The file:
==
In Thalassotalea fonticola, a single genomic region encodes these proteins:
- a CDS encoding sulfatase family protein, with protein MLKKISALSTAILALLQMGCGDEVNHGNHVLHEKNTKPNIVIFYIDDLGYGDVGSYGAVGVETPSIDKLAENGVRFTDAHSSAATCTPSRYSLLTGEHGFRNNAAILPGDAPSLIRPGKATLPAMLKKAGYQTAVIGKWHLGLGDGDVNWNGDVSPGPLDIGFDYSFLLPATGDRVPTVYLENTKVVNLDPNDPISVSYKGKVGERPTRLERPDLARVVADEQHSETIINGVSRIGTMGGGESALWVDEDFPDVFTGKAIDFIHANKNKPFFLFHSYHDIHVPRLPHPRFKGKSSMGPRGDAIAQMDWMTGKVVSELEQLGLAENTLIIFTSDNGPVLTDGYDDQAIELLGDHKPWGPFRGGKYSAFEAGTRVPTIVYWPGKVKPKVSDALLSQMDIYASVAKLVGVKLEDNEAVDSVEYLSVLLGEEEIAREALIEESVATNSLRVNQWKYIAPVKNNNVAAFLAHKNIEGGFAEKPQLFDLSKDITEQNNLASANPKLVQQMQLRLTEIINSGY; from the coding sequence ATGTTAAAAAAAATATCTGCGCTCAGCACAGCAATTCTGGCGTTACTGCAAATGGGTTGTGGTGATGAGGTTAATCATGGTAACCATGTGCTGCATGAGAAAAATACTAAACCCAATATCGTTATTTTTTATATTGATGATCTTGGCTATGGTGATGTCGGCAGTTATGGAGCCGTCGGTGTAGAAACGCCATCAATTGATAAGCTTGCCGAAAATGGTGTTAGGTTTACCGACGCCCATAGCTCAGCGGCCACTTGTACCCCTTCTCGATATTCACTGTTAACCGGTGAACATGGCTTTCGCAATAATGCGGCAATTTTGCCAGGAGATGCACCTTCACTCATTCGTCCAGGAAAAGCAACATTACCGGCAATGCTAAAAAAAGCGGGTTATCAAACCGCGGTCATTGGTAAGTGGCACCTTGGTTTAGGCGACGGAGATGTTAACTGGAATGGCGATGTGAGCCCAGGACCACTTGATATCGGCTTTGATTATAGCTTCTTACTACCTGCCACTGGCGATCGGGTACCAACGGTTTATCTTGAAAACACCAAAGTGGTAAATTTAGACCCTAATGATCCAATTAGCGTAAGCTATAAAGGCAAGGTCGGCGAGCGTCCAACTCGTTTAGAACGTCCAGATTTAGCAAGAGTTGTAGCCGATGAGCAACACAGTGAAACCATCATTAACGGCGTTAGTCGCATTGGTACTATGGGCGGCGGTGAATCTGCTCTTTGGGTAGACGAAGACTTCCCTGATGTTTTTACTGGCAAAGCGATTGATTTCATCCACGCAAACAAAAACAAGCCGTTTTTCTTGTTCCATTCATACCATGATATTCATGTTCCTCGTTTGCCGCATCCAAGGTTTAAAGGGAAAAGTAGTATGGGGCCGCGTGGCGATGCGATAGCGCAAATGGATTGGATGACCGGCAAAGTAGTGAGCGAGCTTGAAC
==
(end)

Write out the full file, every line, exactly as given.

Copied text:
In Thalassotalea fonticola, a single genomic region encodes these proteins:
- a CDS encoding sulfatase family protein, with protein MLKKISALSTAILALLQMGCGDEVNHGNHVLHEKNTKPNIVIFYIDDLGYGDVGSYGAVGVETPSIDKLAENGVRFTDAHSSAATCTPSRYSLLTGEHGFRNNAAILPGDAPSLIRPGKATLPAMLKKAGYQTAVIGKWHLGLGDGDVNWNGDVSPGPLDIGFDYSFLLPATGDRVPTVYLENTKVVNLDPNDPISVSYKGKVGERPTRLERPDLARVVADEQHSETIINGVSRIGTMGGGESALWVDEDFPDVFTGKAIDFIHANKNKPFFLFHSYHDIHVPRLPHPRFKGKSSMGPRGDAIAQMDWMTGKVVSELEQLGLAENTLIIFTSDNGPVLTDGYDDQAIELLGDHKPWGPFRGGKYSAFEAGTRVPTIVYWPGKVKPKVSDALLSQMDIYASVAKLVGVKLEDNEAVDSVEYLSVLLGEEEIAREALIEESVATNSLRVNQWKYIAPVKNNNVAAFLAHKNIEGGFAEKPQLFDLSKDITEQNNLASANPKLVQQMQLRLTEIINSGY; from the coding sequence ATGTTAAAAAAAATATCTGCGCTCAGCACAGCAATTCTGGCGTTACTGCAAATGGGTTGTGGTGATGAGGTTAATCATGGTAACCATGTGCTGCATGAGAAAAATACTAAACCCAATATCGTTATTTTTTATATTGATGATCTTGGCTATGGTGATGTCGGCAGTTATGGAGCCGTCGGTGTAGAAACGCCATCAATTGATAAGCTTGCCGAAAATGGTGTTAGGTTTACCGACGCCCATAGCTCAGCGGCCACTTGTACCCCTTCTCGATATTCACTGTTAACCGGTGAACATGGCTTTCGCAATAATGCGGCAATTTTGCCAGGAGATGCACCTTCACTCATTCGTCCAGGAAAAGCAACATTACCGGCAATGCTAAAAAAAGCGGGTTATCAAACCGCGGTCATTGGTAAGTGGCACCTTGGTTTAGGCGACGGAGATGTTAACTGGAATGGCGATGTGAGCCCAGGACCACTTGATATCGGCTTTGATTATAGCTTCTTACTACCTGCCACTGGCGATCGGGTACCAACGGTTTATCTTGAAAACACCAAAGTGGTAAATTTAGACCCTAATGATCCAATTAGCGTAAGCTATAAAGGCAAGGTCGGCGAGCGTCCAACTCGTTTAGAACGTCCAGATTTAGCAAGAGTTGTAGCCGATGAGCAACACAGTGAAACCATCATTAACGGCGTTAGTCGCATTGGTACTATGGGCGGCGGTGAATCTGCTCTTTGGGTAGACGAAGACTTCCCTGATGTTTTTACTGGCAAAGCGATTGATTTCATCCACGCAAACAAAAACAAGCCGTTTTTCTTGTTCCATTCATACCATGATATTCATGTTCCTCGTTTGCCGCATCCAAGGTTTAAAGGGAAAAGTAGTATGGGGCCGCGTGGCGATGCGATAGCGCAAATGGATTGGATGACCGGCAAAGTAGTGAGCGAGCTTGAAC